The IRS invites consumers to comment on electric vehicle tax credit qualifications

US consumers talk on the “messed up” EV tax credit qualifications

Recently, the Internal Revenue Service (IRS) was inviting consumers to share comments on the electric vehicles’ tax credit qualifications. Various Tesla and other electric vehicle supporters have been vocal about the qualification for EV tax credits. Elon Musk replied that the EV tax credits were “messed up”. Later he retweeted a Teslarati article, asking people to comment on this matter.

The IRS invites consumers to comment on electric vehicle tax credit  qualifications
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Some variants of the Tesla Model Y and the Ford Mustang Mach-E will not receive any incentives from the IRA at all, yet some vehicles that use fossil fuels will. Those vehicles are classified as electric vehicles because they are plug-in hybrid EVs. The IRS gives specific instructions on how to submit the comments. Comments can be submitted by mail or email. For those submitting by email, you need to include OMB Control No. 1545-2137 in the subject line and send it to

In December, the IRS announced the vehicles that qualified for the 2023 EV tax credit. Some of these vehicles include plug-in hybrid EVs that use gas and batteries. Although there were several Tesla Model Ys on the list, the only ones that qualified as an SUV with an $80,000 MSRP limit were the seven-seat varieties.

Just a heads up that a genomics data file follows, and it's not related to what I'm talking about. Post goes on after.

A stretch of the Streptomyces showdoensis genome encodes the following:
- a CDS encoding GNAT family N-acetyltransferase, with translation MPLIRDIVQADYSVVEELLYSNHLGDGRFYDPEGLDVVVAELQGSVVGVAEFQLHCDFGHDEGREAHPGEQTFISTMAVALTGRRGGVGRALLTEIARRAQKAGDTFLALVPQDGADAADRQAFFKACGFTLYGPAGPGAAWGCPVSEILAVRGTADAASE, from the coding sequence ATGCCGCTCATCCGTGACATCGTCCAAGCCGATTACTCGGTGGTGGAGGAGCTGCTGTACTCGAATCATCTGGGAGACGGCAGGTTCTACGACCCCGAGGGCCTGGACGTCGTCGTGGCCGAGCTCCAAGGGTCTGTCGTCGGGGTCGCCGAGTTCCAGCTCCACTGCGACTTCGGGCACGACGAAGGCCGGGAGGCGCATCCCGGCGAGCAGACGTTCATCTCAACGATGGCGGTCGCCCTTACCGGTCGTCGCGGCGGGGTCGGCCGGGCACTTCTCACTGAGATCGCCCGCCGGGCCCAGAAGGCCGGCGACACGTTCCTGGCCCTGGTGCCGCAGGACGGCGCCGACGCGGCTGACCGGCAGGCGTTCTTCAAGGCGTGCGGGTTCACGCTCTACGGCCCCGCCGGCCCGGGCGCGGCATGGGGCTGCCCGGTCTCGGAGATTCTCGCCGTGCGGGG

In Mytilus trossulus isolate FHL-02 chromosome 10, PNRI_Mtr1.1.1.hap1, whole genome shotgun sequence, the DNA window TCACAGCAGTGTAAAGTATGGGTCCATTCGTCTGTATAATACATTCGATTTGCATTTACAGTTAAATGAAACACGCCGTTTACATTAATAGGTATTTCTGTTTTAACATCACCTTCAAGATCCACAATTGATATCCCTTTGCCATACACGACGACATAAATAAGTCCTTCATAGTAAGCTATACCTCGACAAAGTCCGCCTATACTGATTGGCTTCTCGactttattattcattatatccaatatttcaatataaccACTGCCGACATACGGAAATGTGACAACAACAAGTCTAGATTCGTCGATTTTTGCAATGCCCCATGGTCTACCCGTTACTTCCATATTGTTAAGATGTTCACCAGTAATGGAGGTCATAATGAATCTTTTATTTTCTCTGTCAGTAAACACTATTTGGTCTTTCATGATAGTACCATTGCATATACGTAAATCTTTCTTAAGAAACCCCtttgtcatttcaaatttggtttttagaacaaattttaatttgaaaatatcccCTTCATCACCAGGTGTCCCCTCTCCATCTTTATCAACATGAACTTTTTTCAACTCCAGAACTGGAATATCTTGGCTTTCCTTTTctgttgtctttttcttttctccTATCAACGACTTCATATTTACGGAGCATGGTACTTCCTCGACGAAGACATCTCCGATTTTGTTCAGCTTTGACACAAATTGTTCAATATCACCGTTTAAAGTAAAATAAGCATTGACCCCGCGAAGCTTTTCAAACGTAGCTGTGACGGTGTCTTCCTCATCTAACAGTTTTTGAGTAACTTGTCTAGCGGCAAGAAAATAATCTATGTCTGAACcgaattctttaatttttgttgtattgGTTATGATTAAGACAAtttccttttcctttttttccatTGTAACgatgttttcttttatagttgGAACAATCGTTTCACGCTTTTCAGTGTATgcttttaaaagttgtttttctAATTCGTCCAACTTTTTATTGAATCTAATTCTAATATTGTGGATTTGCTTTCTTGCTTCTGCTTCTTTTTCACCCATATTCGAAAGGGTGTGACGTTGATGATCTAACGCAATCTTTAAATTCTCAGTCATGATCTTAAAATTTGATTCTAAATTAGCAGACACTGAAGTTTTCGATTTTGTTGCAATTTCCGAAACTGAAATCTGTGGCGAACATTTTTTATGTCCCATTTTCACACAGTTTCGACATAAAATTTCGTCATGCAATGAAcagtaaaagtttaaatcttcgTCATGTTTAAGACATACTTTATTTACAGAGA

Not eligible vehicles

One of the most discussed topics over EV tax credit is whether Tesla vehicles are eligible. But as IRS released a 2023 list of vehicles that qualify for the new $7,500 incentive. And while Tesla’s popular SUV is on it, the most common five-seater versions won’t be eligible. According to EPA classifications, all versions of the Tesla Model Y are supposed to be under the “small SUV” category. But it would seem the IRS is treating five-seater and seven-seater models differently for tax eligibility, the former being treated as a car and the latter as an SUV.

As a result, the five-seater Model Y’s MSRP price cap for tax credit eligibility becomes $55,000, the same category that includes smaller EVs like the compact hatchback Chevy Bolt. And since the Model Y Long Range starts at $65,990, that makes it not currently eligible for the $7,500 credit.

The IRS does use weight to determine if a truck or SUV is eligible for certain business deductions, but that isn’t applying here. If the IRS were to use those weight specifications for the clean vehicle tax incentive eligibility, then many cars (including Model Y) would not reach the 6,000 gross vehicle weight rating to be classed as an SUV. Tesla specifies the Model Y has a curb weight of about 4,403 pounds.